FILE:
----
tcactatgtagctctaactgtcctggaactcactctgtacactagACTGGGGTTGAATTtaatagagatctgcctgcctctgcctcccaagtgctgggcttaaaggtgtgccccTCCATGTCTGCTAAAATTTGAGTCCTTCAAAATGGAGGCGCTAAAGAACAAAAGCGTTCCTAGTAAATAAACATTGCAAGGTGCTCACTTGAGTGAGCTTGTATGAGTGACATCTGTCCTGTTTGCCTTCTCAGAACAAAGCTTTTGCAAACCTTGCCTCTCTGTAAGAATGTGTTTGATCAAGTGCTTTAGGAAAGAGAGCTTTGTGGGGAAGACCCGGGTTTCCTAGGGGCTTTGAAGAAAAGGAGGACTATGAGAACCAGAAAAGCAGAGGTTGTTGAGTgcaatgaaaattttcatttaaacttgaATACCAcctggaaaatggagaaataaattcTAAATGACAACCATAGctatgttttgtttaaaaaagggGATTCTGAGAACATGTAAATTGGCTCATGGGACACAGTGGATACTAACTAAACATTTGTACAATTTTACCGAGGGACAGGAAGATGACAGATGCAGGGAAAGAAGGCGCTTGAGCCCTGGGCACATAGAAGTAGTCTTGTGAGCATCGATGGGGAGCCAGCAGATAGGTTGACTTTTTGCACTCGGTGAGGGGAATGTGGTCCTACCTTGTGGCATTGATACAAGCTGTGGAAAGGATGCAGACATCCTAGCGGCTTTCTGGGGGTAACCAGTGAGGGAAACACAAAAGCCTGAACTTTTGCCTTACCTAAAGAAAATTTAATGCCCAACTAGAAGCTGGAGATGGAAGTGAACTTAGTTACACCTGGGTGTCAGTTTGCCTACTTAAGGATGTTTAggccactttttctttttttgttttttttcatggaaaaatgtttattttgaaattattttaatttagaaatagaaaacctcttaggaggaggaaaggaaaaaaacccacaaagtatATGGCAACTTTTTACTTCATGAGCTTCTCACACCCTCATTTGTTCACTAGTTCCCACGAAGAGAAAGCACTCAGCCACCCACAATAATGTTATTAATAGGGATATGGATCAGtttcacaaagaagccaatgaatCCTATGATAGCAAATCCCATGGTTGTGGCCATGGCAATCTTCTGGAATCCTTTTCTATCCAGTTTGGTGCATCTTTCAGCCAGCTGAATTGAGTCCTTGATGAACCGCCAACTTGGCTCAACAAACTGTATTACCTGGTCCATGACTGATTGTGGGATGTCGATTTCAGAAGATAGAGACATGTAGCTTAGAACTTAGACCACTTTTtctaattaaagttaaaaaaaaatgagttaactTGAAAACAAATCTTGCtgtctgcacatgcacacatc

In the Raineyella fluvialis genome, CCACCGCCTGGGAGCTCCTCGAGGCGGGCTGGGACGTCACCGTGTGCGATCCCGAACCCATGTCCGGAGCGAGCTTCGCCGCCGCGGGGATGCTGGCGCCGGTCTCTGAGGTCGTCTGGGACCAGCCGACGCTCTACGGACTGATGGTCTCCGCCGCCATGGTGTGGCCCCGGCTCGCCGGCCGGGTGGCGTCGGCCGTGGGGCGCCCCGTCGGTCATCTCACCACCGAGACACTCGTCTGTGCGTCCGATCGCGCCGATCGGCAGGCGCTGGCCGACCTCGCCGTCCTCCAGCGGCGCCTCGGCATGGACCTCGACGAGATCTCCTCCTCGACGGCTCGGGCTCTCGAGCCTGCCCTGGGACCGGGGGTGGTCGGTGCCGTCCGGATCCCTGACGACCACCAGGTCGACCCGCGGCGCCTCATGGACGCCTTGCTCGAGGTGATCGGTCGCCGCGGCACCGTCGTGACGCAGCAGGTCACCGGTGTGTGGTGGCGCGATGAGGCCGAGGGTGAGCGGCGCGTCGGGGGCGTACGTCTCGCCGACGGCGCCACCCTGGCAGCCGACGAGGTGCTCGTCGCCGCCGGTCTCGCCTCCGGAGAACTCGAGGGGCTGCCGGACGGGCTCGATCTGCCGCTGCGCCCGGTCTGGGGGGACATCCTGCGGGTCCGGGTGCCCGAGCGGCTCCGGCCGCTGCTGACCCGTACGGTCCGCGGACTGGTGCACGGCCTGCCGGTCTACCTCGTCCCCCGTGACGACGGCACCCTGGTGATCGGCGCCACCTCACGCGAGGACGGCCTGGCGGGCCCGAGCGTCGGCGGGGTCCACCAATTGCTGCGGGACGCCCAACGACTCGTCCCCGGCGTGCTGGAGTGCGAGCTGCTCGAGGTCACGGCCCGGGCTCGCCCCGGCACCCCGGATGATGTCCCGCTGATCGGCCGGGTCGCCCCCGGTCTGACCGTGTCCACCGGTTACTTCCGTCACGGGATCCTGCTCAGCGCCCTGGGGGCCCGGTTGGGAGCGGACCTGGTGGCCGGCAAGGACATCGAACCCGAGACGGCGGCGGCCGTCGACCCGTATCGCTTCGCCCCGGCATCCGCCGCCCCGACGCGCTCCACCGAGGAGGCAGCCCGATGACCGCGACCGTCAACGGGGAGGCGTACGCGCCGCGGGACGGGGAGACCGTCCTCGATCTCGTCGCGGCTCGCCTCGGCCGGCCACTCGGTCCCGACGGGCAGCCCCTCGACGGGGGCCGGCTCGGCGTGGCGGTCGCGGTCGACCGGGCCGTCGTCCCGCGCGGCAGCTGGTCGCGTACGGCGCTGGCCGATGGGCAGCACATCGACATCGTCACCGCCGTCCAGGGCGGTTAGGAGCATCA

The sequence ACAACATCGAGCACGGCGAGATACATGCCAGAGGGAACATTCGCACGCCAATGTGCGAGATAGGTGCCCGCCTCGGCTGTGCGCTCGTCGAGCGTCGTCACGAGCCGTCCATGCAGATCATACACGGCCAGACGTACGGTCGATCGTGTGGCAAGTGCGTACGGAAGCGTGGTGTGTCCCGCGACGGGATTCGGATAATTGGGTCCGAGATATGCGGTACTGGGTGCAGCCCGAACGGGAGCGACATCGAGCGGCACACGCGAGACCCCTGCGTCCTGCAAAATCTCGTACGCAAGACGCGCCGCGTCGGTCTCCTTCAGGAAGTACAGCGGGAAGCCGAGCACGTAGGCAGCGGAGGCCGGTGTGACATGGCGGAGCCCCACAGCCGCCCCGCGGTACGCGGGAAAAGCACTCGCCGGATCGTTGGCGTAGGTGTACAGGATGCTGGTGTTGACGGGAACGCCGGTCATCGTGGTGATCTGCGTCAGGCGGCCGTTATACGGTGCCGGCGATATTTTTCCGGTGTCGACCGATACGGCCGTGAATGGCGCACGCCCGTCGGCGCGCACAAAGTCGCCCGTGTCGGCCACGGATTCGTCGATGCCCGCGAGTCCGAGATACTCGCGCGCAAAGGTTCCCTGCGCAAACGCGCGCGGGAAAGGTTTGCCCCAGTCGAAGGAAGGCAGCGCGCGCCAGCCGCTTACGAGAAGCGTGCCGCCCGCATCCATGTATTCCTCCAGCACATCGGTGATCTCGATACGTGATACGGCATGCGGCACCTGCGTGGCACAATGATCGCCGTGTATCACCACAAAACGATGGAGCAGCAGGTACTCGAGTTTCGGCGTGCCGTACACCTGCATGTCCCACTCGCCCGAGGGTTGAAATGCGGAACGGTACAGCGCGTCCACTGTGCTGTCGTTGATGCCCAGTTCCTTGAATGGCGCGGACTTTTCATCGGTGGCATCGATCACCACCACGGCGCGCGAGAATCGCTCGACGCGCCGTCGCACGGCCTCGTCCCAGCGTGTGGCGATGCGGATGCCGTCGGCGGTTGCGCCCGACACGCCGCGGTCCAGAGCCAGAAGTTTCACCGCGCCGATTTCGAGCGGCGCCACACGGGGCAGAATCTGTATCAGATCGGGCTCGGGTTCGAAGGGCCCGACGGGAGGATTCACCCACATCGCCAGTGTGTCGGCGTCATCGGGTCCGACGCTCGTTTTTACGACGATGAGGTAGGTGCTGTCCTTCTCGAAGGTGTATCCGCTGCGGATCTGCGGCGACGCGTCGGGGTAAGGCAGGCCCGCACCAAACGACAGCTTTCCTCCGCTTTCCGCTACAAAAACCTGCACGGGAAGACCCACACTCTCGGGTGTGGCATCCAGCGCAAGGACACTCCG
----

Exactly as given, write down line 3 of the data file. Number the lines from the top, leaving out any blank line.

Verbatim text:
The sequence ACAACATCGAGCACGGCGAGATACATGCCAGAGGGAACATTCGCACGCCAATGTGCGAGATAGGTGCCCGCCTCGGCTGTGCGCTCGTCGAGCGTCGTCACGAGCCGTCCATGCAGATCATACACGGCCAGACGTACGGTCGATCGTGTGGCAAGTGCGTACGGAAGCGTGGTGTGTCCCGCGACGGGATTCGGATAATTGGGTCCGAGATATGCGGTACTGGGTGCAGCCCGAACGGGAGCGACATCGAGCGGCACACGCGAGACCCCTGCGTCCTGCAAAATCTCGTACGCAAGACGCGCCGCGTCGGTCTCCTTCAGGAAGTACAGCGGGAAGCCGAGCACGTAGGCAGCGGAGGCCGGTGTGACATGGCGGAGCCCCACAGCCGCCCCGCGGTACGCGGGAAAAGCACTCGCCGGATCGTTGGCGTAGGTGTACAGGATGCTGGTGTTGACGGGAACGCCGGTCATCGTGGTGATCTGCGTCAGGCGGCCGTTATACGGTGCCGGCGATATTTTTCCGGTGTCGACCGATACGGCCGTGAATGGCGCACGCCCGTCGGCGCGCACAAAGTCGCCCGTGTCGGCCACGGATTCGTCGATGCCCGCGAGTCCGAGATACTCGCGCGCAAAGGTTCCCTGCGCAAACGCGCGCGGGAAAGGTTTGCCCCAGTCGAAGGAAGGCAGCGCGCGCCAGCCGCTTACGAGAAGCGTGCCGCCCGCATCCATGTATTCCTCCAGCACATCGGTGATCTCGATACGTGATACGGCATGCGGCACCTGCGTGGCACAATGATCGCCGTGTATCACCACAAAACGATGGAGCAGCAGGTACTCGAGTTTCGGCGTGCCGTACACCTGCATGTCCCACTCGCCCGAGGGTTGAAATGCGGAACGGTACAGCGCGTCCACTGTGCTGTCGTTGATGCCCAGTTCCTTGAATGGCGCGGACTTTTCATCGGTGGCATCGATCACCACCACGGCGCGCGAGAATCGCTCGACGCGCCGTCGCACGGCCTCGTCCCAGCGTGTGGCGATGCGGATGCCGTCGGCGGTTGCGCCCGACACGCCGCGGTCCAGAGCCAGAAGTTTCACCGCGCCGATTTCGAGCGGCGCCACACGGGGCAGAATCTGTATCAGATCGGGCTCGGGTTCGAAGGGCCCGACGGGAGGATTCACCCACATCGCCAGTGTGTCGGCGTCATCGGGTCCGACGCTCGTTTTTACGACGATGAGGTAGGTGCTGTCCTTCTCGAAGGTGTATCCGCTGCGGATCTGCGGCGACGCGTCGGGGTAAGGCAGGCCCGCACCAAACGACAGCTTTCCTCCGCTTTCCGCTACAAAAACCTGCACGGGAAGACCCACACTCTCGGGTGTGGCATCCAGCGCAAGGACACTCCG